Wellesley Avenue Property Owner
Brinton Motherall will not be invited to my party.
Neither will Frank McNutt.
Most evenings, ever since the pandemic began, I walk two blocks up to Bryant Avenue where Roger sits on the tiny porch of his row house and plays his saxophone.
Because of the quarantine, the streets and sidewalks are empty. The neighborhood is quiet, given over to Roger and his sax.
Roger is a thin Afro-Latinx man with a cloud of hair and nice quarantine outfits -- pressed shirts, Warby-Parker-esque glasses, and fashion combat boots.
I say this because lately people’s interest in their appearance and being fashionable has become lax, except for their masks.
When I’m out, I sometimes see people and ask where they got their masks.
Some masks are covered with sequins. Others have sayings, like “Keep Calm and Stay 6 Feet Away.”
I like the ones with animal mouths on them.
When this is over, I’m going to stock up on rabbit-mouth masks.
My facemask is plain, strictly utilitarian. It doesn’t fit, so my glasses fog. I keep tugging the mask up over my nose, which isn’t easy, because I wear nitrile gloves that are too big.
The ends of the fingers droop like they’re melting.
Tonight, when Roger is playing, a young man in blue scrubs sits on one of the porch steps. He is turned towards the sax.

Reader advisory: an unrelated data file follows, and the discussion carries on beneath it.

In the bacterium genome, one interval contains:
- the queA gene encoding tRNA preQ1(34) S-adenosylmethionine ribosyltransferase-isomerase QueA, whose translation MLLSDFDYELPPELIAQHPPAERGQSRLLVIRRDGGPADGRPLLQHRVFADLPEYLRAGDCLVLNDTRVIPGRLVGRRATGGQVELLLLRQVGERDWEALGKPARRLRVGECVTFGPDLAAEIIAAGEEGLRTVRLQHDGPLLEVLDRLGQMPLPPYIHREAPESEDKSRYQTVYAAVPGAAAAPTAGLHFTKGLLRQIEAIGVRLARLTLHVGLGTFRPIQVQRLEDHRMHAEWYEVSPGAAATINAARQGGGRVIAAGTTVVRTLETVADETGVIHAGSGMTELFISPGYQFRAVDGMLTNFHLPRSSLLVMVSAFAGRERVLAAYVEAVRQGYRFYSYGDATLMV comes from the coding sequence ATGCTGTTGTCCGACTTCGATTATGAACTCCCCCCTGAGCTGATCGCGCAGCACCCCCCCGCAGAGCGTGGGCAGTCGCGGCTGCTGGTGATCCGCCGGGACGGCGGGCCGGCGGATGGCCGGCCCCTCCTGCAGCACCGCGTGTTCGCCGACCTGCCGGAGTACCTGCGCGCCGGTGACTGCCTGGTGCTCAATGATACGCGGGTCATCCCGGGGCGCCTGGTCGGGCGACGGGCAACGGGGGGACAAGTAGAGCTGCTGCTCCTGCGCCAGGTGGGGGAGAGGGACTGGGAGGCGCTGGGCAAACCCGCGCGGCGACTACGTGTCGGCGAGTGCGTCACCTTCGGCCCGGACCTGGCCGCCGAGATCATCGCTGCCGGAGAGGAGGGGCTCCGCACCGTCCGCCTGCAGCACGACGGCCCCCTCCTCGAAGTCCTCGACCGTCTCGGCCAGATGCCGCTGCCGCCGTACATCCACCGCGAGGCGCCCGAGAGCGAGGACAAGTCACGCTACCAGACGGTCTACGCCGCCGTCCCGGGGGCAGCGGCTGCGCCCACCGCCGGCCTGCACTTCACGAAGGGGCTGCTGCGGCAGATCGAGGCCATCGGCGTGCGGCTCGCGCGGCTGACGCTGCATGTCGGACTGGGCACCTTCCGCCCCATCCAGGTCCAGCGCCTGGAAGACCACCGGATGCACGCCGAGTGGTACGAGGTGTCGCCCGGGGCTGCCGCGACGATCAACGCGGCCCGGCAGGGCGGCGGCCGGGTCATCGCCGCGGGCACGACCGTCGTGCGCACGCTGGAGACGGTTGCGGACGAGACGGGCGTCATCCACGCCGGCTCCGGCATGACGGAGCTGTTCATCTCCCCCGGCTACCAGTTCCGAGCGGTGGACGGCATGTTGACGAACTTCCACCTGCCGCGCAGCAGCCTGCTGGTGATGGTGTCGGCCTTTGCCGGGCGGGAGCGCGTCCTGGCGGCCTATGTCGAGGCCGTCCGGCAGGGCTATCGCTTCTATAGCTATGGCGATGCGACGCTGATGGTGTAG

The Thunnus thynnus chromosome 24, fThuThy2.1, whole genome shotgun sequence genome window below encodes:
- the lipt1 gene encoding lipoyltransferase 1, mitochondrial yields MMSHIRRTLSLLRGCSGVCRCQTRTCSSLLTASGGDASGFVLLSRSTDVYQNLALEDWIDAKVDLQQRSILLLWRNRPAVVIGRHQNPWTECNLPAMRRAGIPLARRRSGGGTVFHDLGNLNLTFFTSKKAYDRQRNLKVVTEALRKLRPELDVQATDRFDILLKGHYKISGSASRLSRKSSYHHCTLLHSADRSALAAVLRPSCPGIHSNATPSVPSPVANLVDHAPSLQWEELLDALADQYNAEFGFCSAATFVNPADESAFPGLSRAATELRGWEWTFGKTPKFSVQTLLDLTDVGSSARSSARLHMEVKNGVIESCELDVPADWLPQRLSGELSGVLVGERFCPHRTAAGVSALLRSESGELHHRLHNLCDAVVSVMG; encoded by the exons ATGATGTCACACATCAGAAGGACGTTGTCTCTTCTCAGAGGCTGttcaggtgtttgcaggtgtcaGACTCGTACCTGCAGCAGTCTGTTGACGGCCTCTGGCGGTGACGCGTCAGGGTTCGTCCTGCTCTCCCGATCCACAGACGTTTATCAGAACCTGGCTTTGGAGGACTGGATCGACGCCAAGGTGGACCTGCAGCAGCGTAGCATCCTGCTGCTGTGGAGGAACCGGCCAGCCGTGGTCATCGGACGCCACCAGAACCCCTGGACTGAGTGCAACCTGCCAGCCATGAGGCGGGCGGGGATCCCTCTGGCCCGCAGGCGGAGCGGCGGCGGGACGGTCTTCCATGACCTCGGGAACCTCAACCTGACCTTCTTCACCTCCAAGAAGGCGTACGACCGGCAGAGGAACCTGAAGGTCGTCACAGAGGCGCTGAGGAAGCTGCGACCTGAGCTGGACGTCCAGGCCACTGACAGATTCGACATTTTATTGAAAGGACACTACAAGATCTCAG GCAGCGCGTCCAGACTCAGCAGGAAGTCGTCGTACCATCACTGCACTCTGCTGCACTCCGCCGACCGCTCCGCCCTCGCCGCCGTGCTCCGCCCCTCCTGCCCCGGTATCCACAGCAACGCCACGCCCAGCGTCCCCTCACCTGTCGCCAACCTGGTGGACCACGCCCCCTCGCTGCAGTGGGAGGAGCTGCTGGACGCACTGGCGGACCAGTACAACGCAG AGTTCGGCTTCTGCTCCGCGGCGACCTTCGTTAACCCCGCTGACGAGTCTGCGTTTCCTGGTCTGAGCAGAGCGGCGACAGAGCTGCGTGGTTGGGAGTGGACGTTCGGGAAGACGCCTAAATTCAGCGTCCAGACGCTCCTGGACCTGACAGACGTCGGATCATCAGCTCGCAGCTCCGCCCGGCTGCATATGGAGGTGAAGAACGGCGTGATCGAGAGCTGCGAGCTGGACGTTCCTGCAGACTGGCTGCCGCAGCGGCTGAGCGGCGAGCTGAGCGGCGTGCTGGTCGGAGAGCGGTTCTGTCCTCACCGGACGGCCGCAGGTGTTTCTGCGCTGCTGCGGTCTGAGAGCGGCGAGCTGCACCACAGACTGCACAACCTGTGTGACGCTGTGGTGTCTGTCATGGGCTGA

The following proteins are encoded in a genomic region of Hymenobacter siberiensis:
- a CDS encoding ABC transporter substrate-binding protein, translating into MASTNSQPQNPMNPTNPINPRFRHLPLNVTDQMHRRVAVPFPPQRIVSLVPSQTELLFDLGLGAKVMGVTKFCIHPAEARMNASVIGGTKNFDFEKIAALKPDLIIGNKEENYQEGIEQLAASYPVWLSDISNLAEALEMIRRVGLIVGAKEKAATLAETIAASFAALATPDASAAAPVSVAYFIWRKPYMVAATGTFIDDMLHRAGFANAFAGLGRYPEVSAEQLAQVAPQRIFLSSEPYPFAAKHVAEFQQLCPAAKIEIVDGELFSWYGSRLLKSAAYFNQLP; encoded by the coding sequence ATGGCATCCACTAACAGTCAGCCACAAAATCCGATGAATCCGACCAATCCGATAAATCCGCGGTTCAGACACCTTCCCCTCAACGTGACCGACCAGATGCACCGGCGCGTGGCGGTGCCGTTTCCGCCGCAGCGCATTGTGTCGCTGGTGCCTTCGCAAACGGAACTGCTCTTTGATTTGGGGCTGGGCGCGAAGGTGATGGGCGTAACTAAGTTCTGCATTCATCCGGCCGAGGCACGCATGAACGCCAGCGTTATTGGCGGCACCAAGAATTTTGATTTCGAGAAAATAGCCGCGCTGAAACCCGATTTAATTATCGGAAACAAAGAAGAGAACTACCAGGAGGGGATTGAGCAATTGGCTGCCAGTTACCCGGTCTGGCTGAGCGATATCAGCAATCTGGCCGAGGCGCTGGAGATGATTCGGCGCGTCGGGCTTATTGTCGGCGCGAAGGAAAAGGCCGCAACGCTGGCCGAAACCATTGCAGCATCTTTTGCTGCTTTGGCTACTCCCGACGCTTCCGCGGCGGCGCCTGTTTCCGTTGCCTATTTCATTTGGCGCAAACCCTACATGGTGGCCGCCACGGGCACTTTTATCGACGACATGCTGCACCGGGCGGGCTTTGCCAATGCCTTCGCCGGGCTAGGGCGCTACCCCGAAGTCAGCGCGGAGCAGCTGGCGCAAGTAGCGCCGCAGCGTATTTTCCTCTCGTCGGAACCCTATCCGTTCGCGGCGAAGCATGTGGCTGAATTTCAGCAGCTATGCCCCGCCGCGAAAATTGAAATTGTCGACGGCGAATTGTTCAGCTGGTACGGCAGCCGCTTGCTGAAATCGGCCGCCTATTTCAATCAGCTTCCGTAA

Above his mask, the young man's eyes are closed, and I imagine his face, that stranger, beatific with the music.
With his long hair, he looks like a disciple, in love with the music of our strange new world.
In case you're worried, everyone in Roger’s audience wears a mask.
Google aside, this is still a working-class neighborhood, which means there are no sequined masks, no witty sayings, no animal mouths.
My neighbors wear standard-issue masks for health professionals because most of them, I’ve learned, either work in hospitals or have family members who do.
Everyone wears masks because it’s the law, but even if it wasn’t, I like to think that most of us – except Maria and Nick, who aren't here whatever – care deeply for one another.
When I look around, I want all of these humans at my Aprés Pandemic Party.
Especially Roger, whom I love most of all.
Roger can’t wear a mask and play his sax.
I know you might worry about that.
But no one can make beauty and hide behind a mask.
Rebecca Jung is a writer and poet whose work has been published in literary journals, including Memoir, Sky Island Journal, MiPo, Pennsylvania Review, Purple Clover, The Burningword, Evening Street Review, The Write Launch, and The Impetus. Her poetry has appeared in books, including: Along These Rivers: Poetry and Photography from Pittsburgh; and Burningword Ninety-Nine, A Selected Anthology of Poetry, 2001-2011.She earned a B.A. in art history from Kent State University, and a B.A. in English Writing from The University of Pittsburgh. She lives in Pittsburgh, where she shares an old Victorian house with Cassie, her feisty rescue rabbit. If you're a kind human or rabbit, you can come to her pandemic party. Not you, McNutt.